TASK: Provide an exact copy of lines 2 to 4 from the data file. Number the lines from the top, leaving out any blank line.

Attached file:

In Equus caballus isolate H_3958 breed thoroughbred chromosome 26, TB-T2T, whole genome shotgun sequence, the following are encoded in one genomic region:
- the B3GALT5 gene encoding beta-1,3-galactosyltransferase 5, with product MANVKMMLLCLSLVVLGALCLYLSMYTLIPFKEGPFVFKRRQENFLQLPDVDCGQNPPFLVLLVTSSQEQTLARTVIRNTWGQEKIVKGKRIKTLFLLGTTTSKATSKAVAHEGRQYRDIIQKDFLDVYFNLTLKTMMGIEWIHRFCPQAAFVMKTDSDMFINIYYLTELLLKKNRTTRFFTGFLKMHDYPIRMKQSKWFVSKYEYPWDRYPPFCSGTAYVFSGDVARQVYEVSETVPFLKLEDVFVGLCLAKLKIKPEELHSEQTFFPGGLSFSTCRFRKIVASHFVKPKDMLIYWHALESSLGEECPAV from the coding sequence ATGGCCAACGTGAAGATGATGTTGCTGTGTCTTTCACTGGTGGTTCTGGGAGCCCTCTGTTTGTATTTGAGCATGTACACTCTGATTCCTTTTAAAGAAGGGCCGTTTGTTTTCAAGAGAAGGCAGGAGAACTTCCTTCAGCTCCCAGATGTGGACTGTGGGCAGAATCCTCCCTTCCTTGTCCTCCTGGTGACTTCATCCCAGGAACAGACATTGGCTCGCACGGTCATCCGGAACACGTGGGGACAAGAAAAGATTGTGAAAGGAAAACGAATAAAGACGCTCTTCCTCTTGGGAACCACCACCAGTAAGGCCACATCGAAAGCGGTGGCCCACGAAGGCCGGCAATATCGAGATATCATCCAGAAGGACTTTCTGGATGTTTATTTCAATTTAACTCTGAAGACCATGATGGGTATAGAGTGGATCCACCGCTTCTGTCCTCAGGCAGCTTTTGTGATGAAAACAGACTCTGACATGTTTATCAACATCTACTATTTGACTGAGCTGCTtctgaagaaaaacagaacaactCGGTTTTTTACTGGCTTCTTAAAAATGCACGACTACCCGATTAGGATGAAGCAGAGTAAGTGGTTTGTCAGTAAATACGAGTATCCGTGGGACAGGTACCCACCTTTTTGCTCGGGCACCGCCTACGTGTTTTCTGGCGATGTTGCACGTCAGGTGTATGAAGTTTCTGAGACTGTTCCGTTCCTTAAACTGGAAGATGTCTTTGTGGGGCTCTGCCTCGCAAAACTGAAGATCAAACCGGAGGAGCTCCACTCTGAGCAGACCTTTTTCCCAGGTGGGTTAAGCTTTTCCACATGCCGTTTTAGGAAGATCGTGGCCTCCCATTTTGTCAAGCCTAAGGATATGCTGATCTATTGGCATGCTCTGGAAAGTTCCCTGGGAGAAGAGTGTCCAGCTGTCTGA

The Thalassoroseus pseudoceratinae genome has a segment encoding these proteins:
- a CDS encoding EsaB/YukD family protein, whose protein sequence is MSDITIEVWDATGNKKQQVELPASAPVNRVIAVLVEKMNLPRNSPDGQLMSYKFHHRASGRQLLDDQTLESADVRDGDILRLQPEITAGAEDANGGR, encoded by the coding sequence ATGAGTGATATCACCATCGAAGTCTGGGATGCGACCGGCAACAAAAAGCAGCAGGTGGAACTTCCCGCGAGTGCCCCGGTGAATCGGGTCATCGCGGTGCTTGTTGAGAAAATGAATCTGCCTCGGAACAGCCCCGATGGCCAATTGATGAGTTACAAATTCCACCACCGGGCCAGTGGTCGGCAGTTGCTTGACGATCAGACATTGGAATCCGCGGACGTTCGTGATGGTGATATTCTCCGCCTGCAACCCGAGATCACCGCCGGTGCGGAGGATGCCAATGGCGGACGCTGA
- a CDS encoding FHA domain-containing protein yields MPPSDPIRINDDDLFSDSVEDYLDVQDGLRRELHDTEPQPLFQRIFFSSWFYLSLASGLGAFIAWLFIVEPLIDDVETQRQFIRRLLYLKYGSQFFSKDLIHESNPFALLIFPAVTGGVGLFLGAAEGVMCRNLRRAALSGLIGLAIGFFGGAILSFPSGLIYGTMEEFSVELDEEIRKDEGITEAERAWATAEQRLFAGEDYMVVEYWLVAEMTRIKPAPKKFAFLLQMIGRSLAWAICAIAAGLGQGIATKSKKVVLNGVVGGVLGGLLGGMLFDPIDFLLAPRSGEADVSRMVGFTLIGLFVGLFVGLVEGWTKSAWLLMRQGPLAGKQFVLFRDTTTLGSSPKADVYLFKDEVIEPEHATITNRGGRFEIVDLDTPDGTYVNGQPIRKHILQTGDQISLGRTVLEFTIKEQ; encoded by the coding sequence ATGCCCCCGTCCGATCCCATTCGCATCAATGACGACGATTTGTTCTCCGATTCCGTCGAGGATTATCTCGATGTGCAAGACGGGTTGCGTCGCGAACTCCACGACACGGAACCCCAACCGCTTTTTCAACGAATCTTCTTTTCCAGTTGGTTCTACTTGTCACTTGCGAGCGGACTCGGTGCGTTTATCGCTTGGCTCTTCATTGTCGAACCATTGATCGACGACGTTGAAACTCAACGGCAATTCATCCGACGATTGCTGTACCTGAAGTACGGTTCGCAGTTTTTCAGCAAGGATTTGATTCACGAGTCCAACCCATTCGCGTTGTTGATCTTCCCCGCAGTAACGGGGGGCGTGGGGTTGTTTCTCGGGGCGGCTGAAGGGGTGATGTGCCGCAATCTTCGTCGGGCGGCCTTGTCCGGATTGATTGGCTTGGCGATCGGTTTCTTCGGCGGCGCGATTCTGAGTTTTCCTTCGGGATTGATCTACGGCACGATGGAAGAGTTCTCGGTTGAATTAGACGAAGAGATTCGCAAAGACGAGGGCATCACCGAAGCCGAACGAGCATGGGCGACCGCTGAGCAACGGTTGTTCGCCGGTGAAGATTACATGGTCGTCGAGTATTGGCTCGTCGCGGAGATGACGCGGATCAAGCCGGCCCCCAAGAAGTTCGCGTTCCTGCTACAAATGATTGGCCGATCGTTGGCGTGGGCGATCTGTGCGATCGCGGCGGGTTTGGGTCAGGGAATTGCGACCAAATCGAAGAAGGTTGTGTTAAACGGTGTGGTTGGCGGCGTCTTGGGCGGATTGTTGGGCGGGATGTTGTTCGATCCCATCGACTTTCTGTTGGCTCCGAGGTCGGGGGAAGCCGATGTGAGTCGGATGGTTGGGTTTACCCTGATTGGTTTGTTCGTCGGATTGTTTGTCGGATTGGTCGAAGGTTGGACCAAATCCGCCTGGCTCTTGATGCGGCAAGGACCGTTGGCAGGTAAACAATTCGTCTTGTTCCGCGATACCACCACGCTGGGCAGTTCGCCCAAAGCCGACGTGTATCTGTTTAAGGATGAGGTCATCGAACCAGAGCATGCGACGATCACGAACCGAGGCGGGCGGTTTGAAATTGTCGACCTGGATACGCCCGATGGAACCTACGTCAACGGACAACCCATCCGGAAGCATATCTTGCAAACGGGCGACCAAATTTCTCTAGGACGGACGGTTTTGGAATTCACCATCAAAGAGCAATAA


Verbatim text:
- the B3GALT5 gene encoding beta-1,3-galactosyltransferase 5, with product MANVKMMLLCLSLVVLGALCLYLSMYTLIPFKEGPFVFKRRQENFLQLPDVDCGQNPPFLVLLVTSSQEQTLARTVIRNTWGQEKIVKGKRIKTLFLLGTTTSKATSKAVAHEGRQYRDIIQKDFLDVYFNLTLKTMMGIEWIHRFCPQAAFVMKTDSDMFINIYYLTELLLKKNRTTRFFTGFLKMHDYPIRMKQSKWFVSKYEYPWDRYPPFCSGTAYVFSGDVARQVYEVSETVPFLKLEDVFVGLCLAKLKIKPEELHSEQTFFPGGLSFSTCRFRKIVASHFVKPKDMLIYWHALESSLGEECPAV from the coding sequence ATGGCCAACGTGAAGATGATGTTGCTGTGTCTTTCACTGGTGGTTCTGGGAGCCCTCTGTTTGTATTTGAGCATGTACACTCTGATTCCTTTTAAAGAAGGGCCGTTTGTTTTCAAGAGAAGGCAGGAGAACTTCCTTCAGCTCCCAGATGTGGACTGTGGGCAGAATCCTCCCTTCCTTGTCCTCCTGGTGACTTCATCCCAGGAACAGACATTGGCTCGCACGGTCATCCGGAACACGTGGGGACAAGAAAAGATTGTGAAAGGAAAACGAATAAAGACGCTCTTCCTCTTGGGAACCACCACCAGTAAGGCCACATCGAAAGCGGTGGCCCACGAAGGCCGGCAATATCGAGATATCATCCAGAAGGACTTTCTGGATGTTTATTTCAATTTAACTCTGAAGACCATGATGGGTATAGAGTGGATCCACCGCTTCTGTCCTCAGGCAGCTTTTGTGATGAAAACAGACTCTGACATGTTTATCAACATCTACTATTTGACTGAGCTGCTtctgaagaaaaacagaacaactCGGTTTTTTACTGGCTTCTTAAAAATGCACGACTACCCGATTAGGATGAAGCAGAGTAAGTGGTTTGTCAGTAAATACGAGTATCCGTGGGACAGGTACCCACCTTTTTGCTCGGGCACCGCCTACGTGTTTTCTGGCGATGTTGCACGTCAGGTGTATGAAGTTTCTGAGACTGTTCCGTTCCTTAAACTGGAAGATGTCTTTGTGGGGCTCTGCCTCGCAAAACTGAAGATCAAACCGGAGGAGCTCCACTCTGAGCAGACCTTTTTCCCAGGTGGGTTAAGCTTTTCCACATGCCGTTTTAGGAAGATCGTGGCCTCCCATTTTGTCAAGCCTAAGGATATGCTGATCTATTGGCATGCTCTGGAAAGTTCCCTGGGAGAAGAGTGTCCAGCTGTCTGA

The Thalassoroseus pseudoceratinae genome has a segment encoding these proteins:
- a CDS encoding EsaB/YukD family protein, whose protein sequence is MSDITIEVWDATGNKKQQVELPASAPVNRVIAVLVEKMNLPRNSPDGQLMSYKFHHRASGRQLLDDQTLESADVRDGDILRLQPEITAGAEDANGGR, encoded by the coding sequence ATGAGTGATATCACCATCGAAGTCTGGGATGCGACCGGCAACAAAAAGCAGCAGGTGGAACTTCCCGCGAGTGCCCCGGTGAATCGGGTCATCGCGGTGCTTGTTGAGAAAATGAATCTGCCTCGGAACAGCCCCGATGGCCAATTGATGAGTTACAAATTCCACCACCGGGCCAGTGGTCGGCAGTTGCTTGACGATCAGACATTGGAATCCGCGGACGTTCGTGATGGTGATATTCTCCGCCTGCAACCCGAGATCACCGCCGGTGCGGAGGATGCCAATGGCGGACGCTGA